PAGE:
I do think Donald J. Boudreaux gives me too much credit and Cosmides and Tooby too little for the book The Adapted Mind. More to the point, Boudreaux seems to have read my essay as Jerome’s Jeremiad.
My essay is simply not about whether the world is going to hell in a handbasket. It is about how, if we are going to understand our Internetted world, we need to learn more about the evolved mechanisms that, in the past, mediated the transmission/editing of cultural information but whose operation, today, is having unpredictable results and producing disruptive change. My catchphrase “biology is destiny only if we ignore it” is a plea for research on our evolved psychology and to take that research into account in our efforts to understand current sociocultural change. Unlike Boudreaux (and Pinker), I did not intend to discuss whether things are getting better or worse today. I certainly hope the optimistic view is correct – after all, I have grandchildren – but that is not my subject.
I do argue that the information young people learn from media figures, diverting them from more traditional paths, may be preventing them from using their talents in ways that help the rest of us. Personally, I’d prefer the best and the brightest to want to become local mayors or entrepreneurs rather than entertainers (to the extent that that is what is happening; one more research question that needs answering). I am indeed very concerned that we seem to be forming ourselves into distributed tribes (silos?) of people who may not see themselves as having much in common with their actual neighbors and rarely communicate with them – another issue that requires research rather than pronouncements. Understanding the paying-attention-to-the-high-in-status mechanism provides a tool for understanding social change. I wish I had had that tool in my fieldworker’s kit when I worked among the Migili; all I could do for lack of it was to describe briefly how a formerly integrated community became one with sharply reduced cooperation and cohesion. I should have been asking questions about who respected (and was therefore learning from) whom.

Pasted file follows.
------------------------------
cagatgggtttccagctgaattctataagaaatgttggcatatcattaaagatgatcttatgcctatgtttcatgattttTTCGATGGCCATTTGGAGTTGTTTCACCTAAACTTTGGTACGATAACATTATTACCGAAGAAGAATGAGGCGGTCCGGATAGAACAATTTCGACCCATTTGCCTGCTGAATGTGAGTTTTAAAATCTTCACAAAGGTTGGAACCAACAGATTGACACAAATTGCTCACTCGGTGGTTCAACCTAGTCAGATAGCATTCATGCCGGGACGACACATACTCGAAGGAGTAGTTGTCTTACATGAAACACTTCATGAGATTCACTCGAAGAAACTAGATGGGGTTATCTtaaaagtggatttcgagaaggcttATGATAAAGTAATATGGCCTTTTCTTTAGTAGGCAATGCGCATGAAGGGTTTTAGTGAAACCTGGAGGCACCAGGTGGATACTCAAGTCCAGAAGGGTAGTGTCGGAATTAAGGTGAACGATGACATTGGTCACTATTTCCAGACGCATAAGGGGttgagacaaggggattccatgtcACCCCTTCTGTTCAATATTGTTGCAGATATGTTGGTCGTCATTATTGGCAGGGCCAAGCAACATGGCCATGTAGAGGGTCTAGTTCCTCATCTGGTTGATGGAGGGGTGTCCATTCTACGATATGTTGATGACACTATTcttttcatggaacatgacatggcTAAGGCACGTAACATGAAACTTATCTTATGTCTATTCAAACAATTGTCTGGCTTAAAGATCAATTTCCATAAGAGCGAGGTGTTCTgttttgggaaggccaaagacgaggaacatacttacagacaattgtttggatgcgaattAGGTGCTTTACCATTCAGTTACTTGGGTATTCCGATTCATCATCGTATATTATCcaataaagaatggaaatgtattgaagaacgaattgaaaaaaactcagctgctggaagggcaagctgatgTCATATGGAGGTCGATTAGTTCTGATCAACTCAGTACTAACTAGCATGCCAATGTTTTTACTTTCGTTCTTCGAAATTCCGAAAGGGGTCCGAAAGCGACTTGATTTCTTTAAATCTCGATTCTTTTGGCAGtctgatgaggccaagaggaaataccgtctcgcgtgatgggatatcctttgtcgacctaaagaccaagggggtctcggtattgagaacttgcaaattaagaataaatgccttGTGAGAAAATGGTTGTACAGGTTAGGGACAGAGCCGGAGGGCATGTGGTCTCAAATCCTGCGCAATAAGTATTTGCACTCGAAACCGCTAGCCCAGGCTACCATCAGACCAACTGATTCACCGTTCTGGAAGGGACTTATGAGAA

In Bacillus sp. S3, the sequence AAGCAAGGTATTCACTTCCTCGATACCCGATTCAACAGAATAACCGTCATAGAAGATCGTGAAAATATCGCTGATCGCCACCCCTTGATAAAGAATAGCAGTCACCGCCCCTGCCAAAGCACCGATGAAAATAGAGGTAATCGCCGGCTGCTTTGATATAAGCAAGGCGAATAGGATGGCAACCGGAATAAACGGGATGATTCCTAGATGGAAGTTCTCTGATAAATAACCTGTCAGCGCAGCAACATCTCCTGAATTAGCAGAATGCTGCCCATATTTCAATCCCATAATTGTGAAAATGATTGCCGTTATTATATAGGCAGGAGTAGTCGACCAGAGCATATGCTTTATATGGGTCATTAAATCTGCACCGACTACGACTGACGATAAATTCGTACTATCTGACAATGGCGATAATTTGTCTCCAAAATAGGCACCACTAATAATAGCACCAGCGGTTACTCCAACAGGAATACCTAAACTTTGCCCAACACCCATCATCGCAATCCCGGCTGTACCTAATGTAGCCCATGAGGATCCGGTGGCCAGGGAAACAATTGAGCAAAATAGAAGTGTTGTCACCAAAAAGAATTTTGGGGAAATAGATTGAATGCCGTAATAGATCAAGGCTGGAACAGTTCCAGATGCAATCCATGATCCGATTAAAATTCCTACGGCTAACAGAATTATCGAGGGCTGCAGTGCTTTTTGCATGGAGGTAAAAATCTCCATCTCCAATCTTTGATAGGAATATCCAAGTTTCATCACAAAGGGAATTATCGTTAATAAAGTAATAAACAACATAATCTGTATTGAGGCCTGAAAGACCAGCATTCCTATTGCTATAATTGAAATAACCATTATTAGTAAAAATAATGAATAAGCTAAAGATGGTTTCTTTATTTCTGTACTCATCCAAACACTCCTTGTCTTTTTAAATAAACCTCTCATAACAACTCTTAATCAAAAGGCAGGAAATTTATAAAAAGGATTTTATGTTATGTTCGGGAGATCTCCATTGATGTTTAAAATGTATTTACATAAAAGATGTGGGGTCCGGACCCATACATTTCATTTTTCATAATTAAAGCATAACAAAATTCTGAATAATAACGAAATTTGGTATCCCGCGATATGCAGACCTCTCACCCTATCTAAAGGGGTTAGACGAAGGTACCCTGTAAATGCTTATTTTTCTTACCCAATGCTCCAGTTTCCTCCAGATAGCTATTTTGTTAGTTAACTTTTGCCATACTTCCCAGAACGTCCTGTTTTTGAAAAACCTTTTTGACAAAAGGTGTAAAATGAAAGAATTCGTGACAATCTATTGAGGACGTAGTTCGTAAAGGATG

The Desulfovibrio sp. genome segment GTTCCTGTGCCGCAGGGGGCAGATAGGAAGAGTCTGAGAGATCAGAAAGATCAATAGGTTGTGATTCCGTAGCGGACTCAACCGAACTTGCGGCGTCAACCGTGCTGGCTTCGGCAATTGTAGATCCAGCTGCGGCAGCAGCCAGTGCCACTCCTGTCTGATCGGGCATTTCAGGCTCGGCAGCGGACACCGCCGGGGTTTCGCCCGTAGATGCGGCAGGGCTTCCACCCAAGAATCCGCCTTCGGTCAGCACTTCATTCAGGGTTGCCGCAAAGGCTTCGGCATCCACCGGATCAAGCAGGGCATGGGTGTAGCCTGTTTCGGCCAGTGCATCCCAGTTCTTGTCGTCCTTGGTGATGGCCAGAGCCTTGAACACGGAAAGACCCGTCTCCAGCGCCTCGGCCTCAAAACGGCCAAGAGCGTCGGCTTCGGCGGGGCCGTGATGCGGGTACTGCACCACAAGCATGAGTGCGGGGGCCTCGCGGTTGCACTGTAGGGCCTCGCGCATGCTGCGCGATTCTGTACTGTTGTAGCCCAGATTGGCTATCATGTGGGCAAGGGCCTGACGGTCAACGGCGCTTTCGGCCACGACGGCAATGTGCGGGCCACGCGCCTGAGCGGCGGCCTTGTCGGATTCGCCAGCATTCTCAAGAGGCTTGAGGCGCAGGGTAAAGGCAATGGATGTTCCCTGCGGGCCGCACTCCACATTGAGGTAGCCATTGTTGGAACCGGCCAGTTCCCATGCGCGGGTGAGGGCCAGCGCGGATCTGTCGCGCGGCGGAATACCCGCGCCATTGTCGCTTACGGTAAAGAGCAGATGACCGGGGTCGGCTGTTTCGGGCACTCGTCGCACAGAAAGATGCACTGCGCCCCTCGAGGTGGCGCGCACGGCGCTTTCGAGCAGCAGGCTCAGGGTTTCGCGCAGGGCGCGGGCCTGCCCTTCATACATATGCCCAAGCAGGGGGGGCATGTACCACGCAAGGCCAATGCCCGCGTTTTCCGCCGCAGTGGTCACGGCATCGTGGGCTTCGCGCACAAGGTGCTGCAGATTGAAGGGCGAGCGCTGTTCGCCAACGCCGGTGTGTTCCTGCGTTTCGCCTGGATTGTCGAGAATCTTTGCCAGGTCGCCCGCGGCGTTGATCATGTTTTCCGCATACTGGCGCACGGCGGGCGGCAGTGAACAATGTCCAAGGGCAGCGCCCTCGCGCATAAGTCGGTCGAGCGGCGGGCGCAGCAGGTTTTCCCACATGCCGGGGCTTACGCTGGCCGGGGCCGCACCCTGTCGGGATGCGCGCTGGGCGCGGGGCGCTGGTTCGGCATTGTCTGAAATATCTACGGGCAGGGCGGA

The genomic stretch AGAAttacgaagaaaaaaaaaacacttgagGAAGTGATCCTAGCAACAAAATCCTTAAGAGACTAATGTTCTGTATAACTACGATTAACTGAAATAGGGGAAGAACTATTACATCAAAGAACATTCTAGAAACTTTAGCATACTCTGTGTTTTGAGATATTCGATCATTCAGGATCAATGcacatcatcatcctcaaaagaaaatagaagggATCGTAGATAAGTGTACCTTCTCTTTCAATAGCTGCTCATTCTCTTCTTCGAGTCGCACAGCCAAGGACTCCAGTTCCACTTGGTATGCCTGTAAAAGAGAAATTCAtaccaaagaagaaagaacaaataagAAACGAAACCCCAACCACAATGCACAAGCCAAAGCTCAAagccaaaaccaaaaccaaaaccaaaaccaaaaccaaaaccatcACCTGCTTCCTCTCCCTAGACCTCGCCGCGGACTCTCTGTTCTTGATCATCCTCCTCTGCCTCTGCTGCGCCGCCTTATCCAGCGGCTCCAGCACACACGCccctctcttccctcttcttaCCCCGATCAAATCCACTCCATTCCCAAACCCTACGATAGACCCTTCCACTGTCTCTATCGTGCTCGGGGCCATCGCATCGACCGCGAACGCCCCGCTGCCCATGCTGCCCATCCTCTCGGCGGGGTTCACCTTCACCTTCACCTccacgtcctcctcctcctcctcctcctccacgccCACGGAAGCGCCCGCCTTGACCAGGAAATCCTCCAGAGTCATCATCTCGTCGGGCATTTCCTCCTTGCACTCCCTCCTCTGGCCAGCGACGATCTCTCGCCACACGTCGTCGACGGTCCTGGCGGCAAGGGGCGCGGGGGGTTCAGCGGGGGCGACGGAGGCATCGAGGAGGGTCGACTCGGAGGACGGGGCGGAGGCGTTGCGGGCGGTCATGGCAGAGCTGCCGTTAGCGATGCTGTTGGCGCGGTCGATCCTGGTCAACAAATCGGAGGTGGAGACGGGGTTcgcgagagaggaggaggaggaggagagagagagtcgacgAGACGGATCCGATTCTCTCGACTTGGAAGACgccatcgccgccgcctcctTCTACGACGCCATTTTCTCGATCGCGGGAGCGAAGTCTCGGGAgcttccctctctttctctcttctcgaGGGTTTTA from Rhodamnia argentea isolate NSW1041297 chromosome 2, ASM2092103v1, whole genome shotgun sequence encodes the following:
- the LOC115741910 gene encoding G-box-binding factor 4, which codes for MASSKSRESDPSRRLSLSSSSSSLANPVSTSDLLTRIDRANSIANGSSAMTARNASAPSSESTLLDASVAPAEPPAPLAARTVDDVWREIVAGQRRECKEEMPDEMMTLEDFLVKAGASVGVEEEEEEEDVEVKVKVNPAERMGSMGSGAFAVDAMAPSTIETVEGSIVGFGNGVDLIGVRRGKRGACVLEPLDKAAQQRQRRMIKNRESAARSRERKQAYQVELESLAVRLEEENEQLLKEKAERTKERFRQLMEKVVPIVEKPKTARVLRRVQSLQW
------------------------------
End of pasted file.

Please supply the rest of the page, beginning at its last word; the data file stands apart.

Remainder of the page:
Does Internet communication lead to trust? Yes, it can, but that is not necessarily a good thing. People in face-to-face societies often face quite real sanctions if they violate the trust of people with whom they interact and cooperate with in a direct, physical way. On the Internet, the consequences of violating trust are few – one can pretend to be of another age, gender, ethnicity, and marital status, and people regularly do. Our newspapers are full of stories of individuals being financially victimized by someone whom they thought was a friend or a serious marriage prospect. Does the Internet permit violations of trust by corporations with access to both the vast databanks on our behavior and the increasingly sophisticated social psychology literature on trust? Many believe it does. Does it permit people to cooperate meaningfully in legitimate crowd-sourcing to raise capital for small enterprises or to provide charitable aid to those in need? Yes. I suggest that asking if the Internet gives rise to more or less trust and cooperation is not particularly useful; instead, we need research-based analyses of the kinds of trust (and distrust) relationships fostered by the Internet, and education about the results so that we can simultaneously protect ourselves while forming real bonds through honest electronic communication.